The Christmas season is in full swing at Casa de Katie – and you can just hold all your moans and groans because it almost undid me, and I think that’s punishment enough.
It happened not this weekend, but last. (It’s taken me a few days to adjust.) I was starting to pull out presents I had tucked away, get them all sorted into spreadsheets, and then, as a reward, wrap a few. Bee-girl was off playing with Xman and Gracie was just sort of tumbling about the house from one random project to another, and so I did what I seem to be doing a lot these days as Bee pairs off with the Xman instead of her sister – I asked Gracie to help me.
All of this bonus mama-and-Gracie time is great. We’re bonding at a time when we really need to be; it’s almost time for Gracie-boo to start teening hard, and I really want our relationship to be as rock solid as it can be before she starts hating me and rebelling and figuring out who she is apart from me. I like cranking open the lines of communication and having long pointless (no really) talks because she needs them. And I need her to know I’ll listen, even when I really don’t want to.
So we were hanging out, Christmas-ing. And when we were about to dive back into my closed-off room for Round Two when Bee got her feelings a bit trampled. She insisted on knowing what was going on. She knew it had something to do with Christmas. She knew we were wrapping presents. And finally she asked, “How can you have so many presents to wrap?”
There it was.
Look, Bee-girl is in 4th grade. She’s 9. Nine. She made it both further than we ever thought (she’s nine) and showed no signs of stopping at the same time (she was rock solid in her believe just days ago). But her dad and I had decided that if – when – she asked any more pointed questions, questions that showed she knew, that she was ready, we wouldn’t lie any more.
And so I told Bee that if she wanted to know, if she wanted me to confirm what she suspected, I would…but it might break her heart. I put it just like that so she could walk away. But that Bee-girl of mine figured it out (you could see the flash and fizzle in her eyes), squared her chin, and said yes she did want to know.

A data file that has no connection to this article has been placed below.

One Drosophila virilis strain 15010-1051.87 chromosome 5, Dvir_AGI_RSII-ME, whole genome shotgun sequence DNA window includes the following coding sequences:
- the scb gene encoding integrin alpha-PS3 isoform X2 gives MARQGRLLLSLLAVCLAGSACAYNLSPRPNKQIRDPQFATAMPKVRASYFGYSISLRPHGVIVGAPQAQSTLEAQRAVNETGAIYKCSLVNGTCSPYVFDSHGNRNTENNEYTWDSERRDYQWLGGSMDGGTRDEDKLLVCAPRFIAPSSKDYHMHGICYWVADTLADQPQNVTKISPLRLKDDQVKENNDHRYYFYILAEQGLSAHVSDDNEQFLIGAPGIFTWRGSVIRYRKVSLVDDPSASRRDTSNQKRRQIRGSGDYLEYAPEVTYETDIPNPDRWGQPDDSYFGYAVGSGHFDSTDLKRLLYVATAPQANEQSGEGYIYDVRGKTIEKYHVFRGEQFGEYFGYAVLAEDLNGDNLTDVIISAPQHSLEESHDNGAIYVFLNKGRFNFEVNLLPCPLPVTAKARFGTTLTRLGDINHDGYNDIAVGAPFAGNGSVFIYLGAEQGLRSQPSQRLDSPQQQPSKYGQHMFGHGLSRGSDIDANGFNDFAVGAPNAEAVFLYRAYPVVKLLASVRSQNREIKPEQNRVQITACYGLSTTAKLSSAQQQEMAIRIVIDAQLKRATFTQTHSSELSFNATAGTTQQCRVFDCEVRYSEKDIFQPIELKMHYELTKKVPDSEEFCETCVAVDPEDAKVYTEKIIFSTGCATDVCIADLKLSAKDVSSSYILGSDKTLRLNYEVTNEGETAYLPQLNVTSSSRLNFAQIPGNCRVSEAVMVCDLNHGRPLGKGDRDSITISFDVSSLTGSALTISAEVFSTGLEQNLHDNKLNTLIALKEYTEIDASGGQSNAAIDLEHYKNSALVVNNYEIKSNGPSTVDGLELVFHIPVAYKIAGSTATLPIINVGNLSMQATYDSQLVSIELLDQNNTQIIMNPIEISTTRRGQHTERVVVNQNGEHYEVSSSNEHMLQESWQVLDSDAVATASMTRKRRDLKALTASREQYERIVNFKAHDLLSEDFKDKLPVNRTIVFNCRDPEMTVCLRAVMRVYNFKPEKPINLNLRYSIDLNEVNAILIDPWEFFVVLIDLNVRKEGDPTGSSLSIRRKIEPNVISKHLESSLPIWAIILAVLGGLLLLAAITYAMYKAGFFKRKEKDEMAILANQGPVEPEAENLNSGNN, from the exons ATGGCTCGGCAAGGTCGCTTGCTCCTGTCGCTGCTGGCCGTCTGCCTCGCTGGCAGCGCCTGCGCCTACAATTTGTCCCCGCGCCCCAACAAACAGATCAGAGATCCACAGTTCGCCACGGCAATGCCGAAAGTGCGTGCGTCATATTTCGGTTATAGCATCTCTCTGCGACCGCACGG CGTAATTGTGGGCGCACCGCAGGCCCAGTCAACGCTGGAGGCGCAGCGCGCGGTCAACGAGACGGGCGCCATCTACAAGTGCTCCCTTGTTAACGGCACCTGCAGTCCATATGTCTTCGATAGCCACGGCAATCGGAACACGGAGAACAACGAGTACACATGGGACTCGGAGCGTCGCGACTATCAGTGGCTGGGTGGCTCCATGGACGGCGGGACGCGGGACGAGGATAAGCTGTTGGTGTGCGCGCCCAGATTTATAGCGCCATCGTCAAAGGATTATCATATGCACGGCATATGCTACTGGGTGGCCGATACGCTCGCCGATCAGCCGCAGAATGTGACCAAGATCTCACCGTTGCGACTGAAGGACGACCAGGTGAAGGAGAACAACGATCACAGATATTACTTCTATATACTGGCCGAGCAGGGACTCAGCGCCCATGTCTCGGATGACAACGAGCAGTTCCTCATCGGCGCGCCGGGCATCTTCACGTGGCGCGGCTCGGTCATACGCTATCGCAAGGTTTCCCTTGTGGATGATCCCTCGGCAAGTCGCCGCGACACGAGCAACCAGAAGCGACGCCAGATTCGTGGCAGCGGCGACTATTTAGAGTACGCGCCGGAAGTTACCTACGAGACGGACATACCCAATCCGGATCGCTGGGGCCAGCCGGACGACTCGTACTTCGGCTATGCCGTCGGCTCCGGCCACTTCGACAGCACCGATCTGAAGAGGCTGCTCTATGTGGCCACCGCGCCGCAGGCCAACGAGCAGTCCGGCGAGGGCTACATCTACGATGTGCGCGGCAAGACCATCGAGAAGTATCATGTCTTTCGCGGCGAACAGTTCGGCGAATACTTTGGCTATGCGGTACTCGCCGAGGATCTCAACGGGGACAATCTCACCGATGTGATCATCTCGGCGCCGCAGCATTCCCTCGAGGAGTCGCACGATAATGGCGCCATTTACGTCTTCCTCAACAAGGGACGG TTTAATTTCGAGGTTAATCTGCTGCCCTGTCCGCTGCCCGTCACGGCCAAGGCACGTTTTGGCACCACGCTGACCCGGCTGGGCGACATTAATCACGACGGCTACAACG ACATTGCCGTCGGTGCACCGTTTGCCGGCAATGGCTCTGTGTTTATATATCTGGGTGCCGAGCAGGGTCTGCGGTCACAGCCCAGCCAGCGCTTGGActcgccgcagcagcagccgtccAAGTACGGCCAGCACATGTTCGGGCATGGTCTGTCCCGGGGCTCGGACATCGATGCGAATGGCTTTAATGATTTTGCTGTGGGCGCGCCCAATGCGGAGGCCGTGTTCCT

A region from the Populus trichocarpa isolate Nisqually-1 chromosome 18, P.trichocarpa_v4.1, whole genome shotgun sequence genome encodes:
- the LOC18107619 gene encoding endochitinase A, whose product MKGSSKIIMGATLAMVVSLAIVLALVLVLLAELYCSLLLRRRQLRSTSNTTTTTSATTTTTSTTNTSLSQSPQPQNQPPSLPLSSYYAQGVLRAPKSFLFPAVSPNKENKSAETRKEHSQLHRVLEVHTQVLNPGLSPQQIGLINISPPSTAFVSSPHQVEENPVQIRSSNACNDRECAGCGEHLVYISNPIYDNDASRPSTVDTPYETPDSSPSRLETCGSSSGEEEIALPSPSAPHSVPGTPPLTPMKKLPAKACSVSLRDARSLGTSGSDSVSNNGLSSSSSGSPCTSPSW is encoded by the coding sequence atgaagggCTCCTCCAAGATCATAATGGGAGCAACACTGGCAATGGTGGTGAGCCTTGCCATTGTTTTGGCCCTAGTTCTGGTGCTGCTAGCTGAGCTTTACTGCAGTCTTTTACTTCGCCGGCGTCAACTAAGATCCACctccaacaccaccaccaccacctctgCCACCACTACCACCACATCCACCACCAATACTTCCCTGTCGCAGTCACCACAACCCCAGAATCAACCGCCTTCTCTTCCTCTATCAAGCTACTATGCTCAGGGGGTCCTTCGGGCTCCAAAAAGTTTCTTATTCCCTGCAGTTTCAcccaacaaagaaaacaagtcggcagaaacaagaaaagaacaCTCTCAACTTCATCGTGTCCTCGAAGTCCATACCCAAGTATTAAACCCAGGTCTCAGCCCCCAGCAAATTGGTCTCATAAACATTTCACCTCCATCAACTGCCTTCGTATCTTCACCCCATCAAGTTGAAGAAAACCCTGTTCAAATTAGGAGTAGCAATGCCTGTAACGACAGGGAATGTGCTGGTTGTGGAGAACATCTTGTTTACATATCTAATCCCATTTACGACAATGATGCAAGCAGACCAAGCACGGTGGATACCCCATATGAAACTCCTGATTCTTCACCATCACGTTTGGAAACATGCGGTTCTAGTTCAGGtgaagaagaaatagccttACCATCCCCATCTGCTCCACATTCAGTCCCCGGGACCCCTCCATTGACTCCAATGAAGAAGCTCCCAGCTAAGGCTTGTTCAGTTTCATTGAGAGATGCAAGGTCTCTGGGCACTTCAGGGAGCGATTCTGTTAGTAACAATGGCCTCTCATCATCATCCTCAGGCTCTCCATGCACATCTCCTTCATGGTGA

So I told her. And then I prepared for the worst. Bee is so spirited, so full of whimsy and magic and pure belief, I thought for sure she would be my princess who cried. After all, two summers ago she had cried when she found out that the little slimy plastic dinosaurs who hatch from eggs when placed in jars of water weren’t real, live dinosaurs. This Santa thing was going to destroy her.
Only it didn’t. She instantly declared that she didn’t believe me. My jaw might have dropped open. I might have started arguing with her in a yes-it-is, no-it-isn’t sort of way. Then I asked if she wanted to see a present all wrapped and labeled from Santa to show her it really, truly was me. When I showed her one that Gracie and I had just wrapped, her shoulder sagged even as she I-TOLD-YOU-SO insisted that she had known for a Christmas or two but didn’t want to say anything. And then immediately asked if she could wrap Gracie’s presents since Gracie was wrapping hers. She wanted – no, she demanded – in on the sneakery. And that is kind of when I smacked myself upside the head for not counting on brave, never-let-them-see-me-cry, sneaky Bee-girl to save the day. Yes, she is full of whimsy, but how had I forgotten how stubborn and sneaky and AWESOME my kid is? Of course that’s how things played out.
So it turned out once again that I was left asking my child if she wanted to cry a little, and my child staring at me like I was nuts. I am, a little. Or a lot. We went through the routine about not telling anyone and how it’s up to us to make sure the Xman believes for years and years and Bee rallied like I had told her the Battle of Britain was entirely up to her.
We’re down one believer in the house. My heart hurts – god, the ache is crazy – to think that I have no more believers. But then I remember that the universe brought me another Little and that we still get to pretend. It’s like I’m being gently ushered into Grown-Up Land, myself.
Dang those kids of mine for making it so hard to go kicking and screaming, and instead making grace the answer. Guess I’ll have to do it their way: with sneakiness and strategery and big, big hearts.